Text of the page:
Wednesday, November 8, 2017

What I learned from Ric Flair's '30 For 30'

@kevinhunsperger & @my123cents on Twitter
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I have been a fan of "Nature Boy" Ric Flair's for a long time. He's my all-time favorite, so naturally I was pumped to hear some mainstream media attention was being cast on Naitch with ESPN's 30 For 30 program. It was a very revealing and honest look into the life and career of pro wrestling's G.O.A.T. Flair takes responsibility for his shortcomings as a husband and father and talks candidly about the highs and lows of his life.

I was hoping to do a blog on 30 things I learned about Ric Flair from the show, but I guess I'm a true fan and couldn't come up with 30 things. So instead, here are some things I either didn't know or had forgotten about.

He appeared on The Sally Jesse Raphael Show in 1985. This was at a time when WWF was taking over the world. I never realized Jim Crockett Promotions was capitalizing on this trend too.

His parents lost a daughter before they adopted Ric.

Ric didn't think he could make it in wrestling and quit Verne's camp shortly after starting, Verne saw something in Flair, tracked him down and slapped him back into reality.

Described his character as "boring" when he first started and before he was "Nature Boy". In those early years, he didn't even want to wrestle as "Ric Flair".

When he was in that plane crash in 1975 he weighed 255 pounds. He dropped to 180 pounds during rehab.

Jerry Lee Lewis inspired the "Woo!" 

He bought his own limousine.

Andre the Giant was the special guest referee for a match between Flair and Ricky Steamboat. It was in Mid-Atlantic in 1979. The United States Championship was on the line.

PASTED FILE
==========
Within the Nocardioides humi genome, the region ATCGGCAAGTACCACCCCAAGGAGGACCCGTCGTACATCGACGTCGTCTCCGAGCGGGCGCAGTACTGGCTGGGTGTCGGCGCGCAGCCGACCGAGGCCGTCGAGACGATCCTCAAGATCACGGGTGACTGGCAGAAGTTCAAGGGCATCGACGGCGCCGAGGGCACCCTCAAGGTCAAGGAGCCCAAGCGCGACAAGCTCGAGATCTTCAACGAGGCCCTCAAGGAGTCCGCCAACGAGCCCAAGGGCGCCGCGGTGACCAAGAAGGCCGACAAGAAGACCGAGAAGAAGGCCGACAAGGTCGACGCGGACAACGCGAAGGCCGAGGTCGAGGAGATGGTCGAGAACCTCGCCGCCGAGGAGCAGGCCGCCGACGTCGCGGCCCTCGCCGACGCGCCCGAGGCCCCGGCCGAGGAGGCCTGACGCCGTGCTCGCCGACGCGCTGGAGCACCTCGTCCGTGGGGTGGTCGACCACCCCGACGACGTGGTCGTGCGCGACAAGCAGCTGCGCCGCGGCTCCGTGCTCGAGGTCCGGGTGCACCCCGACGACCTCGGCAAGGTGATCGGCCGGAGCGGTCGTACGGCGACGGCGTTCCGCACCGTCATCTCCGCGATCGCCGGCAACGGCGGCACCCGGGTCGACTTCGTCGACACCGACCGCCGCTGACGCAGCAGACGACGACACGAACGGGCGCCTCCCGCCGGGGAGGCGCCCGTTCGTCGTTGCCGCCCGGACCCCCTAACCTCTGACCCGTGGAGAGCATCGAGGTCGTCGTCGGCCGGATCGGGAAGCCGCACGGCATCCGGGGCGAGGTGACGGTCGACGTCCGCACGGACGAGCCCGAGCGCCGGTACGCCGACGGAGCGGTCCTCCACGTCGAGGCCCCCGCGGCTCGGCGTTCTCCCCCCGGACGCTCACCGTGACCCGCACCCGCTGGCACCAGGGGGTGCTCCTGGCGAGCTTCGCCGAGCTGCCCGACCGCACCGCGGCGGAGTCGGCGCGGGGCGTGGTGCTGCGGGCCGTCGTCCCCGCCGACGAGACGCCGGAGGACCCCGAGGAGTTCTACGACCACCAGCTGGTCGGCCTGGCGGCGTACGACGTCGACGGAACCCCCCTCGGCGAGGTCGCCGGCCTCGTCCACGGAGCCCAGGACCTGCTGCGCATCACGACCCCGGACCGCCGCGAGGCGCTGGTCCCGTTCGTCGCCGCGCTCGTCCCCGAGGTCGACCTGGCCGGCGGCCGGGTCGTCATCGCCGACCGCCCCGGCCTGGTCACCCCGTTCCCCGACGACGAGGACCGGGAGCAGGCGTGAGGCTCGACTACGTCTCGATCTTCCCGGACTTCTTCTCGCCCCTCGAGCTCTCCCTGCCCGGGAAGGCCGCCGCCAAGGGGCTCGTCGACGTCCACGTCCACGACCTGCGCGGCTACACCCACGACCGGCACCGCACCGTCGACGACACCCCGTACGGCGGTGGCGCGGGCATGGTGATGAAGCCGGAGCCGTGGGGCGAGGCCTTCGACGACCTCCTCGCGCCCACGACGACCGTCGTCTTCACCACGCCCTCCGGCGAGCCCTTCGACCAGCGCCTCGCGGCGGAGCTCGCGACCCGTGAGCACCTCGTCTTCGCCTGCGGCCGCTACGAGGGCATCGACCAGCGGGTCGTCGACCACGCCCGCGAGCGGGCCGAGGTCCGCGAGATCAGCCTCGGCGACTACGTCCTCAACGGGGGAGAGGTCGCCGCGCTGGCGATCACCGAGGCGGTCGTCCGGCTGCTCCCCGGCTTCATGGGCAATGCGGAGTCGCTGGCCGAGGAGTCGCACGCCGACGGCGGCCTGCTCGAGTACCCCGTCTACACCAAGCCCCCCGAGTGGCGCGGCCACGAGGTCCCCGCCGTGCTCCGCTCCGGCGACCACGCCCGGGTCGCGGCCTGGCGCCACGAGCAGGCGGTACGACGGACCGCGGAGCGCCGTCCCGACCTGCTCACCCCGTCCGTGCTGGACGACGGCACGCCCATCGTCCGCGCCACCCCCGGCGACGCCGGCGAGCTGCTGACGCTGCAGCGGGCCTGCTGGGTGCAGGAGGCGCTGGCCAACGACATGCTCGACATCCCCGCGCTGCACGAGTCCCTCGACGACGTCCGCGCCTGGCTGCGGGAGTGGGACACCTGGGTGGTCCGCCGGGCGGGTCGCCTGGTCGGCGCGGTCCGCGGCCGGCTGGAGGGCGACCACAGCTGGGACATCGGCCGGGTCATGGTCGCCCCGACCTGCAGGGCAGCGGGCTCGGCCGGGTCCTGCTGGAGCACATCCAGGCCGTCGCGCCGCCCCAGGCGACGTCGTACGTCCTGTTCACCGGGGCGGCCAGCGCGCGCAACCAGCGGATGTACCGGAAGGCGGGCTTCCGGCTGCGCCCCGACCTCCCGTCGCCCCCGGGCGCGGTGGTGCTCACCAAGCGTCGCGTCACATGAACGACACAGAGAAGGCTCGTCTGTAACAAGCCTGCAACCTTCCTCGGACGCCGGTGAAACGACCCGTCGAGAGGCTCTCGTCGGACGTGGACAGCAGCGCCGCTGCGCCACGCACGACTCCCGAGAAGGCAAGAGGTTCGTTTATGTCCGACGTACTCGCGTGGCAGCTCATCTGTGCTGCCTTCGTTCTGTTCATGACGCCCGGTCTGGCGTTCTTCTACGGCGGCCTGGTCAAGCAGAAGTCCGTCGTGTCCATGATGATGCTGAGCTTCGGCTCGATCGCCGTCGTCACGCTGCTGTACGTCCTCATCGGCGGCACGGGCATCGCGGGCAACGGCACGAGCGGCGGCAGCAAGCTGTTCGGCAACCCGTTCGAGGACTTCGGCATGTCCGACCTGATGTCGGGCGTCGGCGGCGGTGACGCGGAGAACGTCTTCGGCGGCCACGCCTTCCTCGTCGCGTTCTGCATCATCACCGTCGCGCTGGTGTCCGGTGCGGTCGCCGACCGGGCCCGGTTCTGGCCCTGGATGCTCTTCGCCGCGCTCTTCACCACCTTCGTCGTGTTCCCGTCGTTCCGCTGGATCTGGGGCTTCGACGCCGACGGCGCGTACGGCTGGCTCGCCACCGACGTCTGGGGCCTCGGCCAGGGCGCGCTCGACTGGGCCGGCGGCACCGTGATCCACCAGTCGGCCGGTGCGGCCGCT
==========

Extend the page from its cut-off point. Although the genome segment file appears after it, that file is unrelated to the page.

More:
Flair inspired hip-hop artists like Snoop Dogg. He's held in high regard in the black community.  "He's one of us." - Snoop. 

Told a psychiartist he masturbated twice a day. (Sorry)

Ric confessed to that same doctor that he drank at least ten beers and five mixed drinks a day, every day.

Traveled to Japan three times in the course of two-and-a-half days one time.

Flair could have gone to WWF in 1986 and 1988. I had heard about '88 and that he would have been the guest on the Brother Love Show at the first SummerSlam.

Triple H played a big role in his recovery after the death of Flair's youngest son, Reid. 

Courtesy: WWE
Ric Flair wants to be remembered as the greatest and most entertaining wrestler that ever lived. As far as I'm concerned he is. 

This special was very well done. Kudos to everyone who contributed to it. The animation done for the parts of the story that didn't have video footage was an excellent touch. I'd love to see more on Flair and other wrestlers as well.

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